This is a very handy book. As with many such handy books, the casual reader may at first flick through and think, “Yeah, know that one, and that one, and…” But wait.
I’ll bet that many such flickers are actually stuck in a groove of overusing the same basic diagrams. Admit it: we can all stick with our favourite pie chart or graph widget.
So how will this book be useful? I think it’s great for someone who is:
- Attempting to solve a business (or other) problem
- Analysing data
- Making a business case
- Trying to explain a complex issue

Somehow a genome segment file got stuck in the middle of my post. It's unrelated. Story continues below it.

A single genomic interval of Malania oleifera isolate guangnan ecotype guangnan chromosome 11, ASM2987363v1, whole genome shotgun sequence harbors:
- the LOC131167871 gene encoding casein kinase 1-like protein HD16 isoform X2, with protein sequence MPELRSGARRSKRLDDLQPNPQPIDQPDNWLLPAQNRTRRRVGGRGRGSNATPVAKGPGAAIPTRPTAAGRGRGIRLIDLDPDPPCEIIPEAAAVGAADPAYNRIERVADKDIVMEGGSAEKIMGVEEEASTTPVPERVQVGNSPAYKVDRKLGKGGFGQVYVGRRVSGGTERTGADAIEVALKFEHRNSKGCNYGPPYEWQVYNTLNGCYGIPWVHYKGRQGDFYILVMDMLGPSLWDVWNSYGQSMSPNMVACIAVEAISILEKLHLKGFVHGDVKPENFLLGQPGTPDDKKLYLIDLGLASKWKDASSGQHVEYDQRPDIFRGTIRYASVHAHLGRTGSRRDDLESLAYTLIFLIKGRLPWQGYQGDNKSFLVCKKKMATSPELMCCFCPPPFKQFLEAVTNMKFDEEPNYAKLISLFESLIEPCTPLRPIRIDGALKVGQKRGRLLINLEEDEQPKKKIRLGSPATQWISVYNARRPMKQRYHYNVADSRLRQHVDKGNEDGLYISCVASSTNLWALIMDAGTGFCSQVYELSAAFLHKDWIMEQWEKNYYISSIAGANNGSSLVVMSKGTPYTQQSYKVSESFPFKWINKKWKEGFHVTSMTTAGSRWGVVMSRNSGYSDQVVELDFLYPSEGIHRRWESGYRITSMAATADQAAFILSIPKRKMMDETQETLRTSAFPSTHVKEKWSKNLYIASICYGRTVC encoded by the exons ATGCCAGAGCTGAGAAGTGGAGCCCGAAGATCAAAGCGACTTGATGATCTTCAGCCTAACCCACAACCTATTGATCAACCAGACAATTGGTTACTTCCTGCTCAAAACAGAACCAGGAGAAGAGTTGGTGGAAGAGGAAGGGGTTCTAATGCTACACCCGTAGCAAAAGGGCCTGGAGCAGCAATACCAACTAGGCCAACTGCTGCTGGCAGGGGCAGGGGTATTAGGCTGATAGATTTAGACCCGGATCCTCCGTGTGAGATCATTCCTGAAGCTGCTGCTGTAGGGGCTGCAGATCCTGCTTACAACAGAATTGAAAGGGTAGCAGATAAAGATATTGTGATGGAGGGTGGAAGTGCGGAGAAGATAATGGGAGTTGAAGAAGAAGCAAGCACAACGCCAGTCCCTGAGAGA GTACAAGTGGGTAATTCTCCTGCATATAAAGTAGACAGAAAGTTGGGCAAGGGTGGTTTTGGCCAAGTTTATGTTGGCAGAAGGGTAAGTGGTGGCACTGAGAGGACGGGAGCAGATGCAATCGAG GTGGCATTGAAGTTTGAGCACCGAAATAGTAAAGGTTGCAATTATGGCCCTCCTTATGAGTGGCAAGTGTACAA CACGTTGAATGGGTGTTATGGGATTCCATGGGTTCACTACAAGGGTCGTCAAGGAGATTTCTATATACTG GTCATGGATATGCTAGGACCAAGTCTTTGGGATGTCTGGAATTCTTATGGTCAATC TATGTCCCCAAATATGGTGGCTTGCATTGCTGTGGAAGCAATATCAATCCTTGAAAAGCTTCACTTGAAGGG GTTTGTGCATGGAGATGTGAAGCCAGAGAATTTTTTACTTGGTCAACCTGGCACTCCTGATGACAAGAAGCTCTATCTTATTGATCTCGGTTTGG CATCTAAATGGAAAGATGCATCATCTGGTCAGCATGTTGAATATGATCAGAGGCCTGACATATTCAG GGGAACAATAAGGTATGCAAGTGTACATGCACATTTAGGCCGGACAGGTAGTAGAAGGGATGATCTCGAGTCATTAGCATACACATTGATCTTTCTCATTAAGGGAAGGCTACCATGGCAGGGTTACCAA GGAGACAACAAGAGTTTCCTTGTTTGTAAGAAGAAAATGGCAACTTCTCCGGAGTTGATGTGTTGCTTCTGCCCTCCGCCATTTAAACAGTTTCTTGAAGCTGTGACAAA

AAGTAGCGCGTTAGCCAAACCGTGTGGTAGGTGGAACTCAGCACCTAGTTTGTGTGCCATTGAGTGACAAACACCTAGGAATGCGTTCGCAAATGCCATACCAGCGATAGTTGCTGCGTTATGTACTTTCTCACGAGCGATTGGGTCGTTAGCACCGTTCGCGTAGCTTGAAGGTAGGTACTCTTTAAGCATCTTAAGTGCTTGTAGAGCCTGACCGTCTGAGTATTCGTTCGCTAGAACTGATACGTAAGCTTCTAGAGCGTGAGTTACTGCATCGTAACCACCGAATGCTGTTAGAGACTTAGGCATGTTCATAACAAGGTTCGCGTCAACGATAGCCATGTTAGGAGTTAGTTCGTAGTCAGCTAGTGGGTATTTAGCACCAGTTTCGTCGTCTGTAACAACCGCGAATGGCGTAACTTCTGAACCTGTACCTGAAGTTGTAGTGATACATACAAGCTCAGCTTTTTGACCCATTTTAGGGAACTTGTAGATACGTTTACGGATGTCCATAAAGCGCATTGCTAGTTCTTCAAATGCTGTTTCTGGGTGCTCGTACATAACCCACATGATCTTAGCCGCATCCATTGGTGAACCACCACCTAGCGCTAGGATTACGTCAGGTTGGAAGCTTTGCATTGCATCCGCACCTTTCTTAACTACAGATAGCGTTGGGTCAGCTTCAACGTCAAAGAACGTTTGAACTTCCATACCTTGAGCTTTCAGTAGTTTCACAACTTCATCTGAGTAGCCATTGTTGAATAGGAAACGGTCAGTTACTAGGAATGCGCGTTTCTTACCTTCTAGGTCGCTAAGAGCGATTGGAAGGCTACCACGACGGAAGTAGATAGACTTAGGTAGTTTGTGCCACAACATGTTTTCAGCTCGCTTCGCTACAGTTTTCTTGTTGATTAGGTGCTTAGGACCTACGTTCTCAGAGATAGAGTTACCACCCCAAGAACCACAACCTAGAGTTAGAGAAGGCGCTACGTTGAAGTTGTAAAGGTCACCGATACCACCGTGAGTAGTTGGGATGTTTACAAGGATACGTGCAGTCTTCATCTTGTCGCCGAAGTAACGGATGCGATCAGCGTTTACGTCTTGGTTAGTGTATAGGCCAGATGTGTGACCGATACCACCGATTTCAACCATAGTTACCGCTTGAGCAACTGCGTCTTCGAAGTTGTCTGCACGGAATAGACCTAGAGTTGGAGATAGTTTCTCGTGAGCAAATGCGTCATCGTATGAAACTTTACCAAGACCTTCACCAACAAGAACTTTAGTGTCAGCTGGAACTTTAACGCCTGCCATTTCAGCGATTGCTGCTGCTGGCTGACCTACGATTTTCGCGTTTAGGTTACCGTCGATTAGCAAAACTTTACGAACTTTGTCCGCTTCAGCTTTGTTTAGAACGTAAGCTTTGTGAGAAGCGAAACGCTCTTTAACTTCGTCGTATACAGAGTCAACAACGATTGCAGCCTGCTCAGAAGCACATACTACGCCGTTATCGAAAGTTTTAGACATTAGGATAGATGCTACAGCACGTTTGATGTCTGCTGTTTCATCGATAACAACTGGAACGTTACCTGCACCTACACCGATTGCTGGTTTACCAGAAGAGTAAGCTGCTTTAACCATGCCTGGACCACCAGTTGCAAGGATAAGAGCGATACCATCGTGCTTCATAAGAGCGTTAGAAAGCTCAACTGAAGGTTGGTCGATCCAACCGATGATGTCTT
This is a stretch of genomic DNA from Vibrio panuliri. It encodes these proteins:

- Writing a presentation
- Preparing for an off-site meeting or away day
- Weighing up a heap of ideas after a brainstorming session
- Stuck and wondering what to do next
- Fed up with the same old diagrams in their presentations
- Communicating with groups large or small
There are triangles and pyramids, squares and axes, circles and pies, timelines and year views, flows and concepts. My favourites include tertial (or triannual) year views and the three buckets. There’s also an example of how NOT to do an organisation chart, which might amuse.
Only quibble might be – because I’m lazy – a grid that matches the kind of problem or information with the ideal diagram to do it justice. But maybe that would spoil the fun of working through the book.
You can buy a copy via this link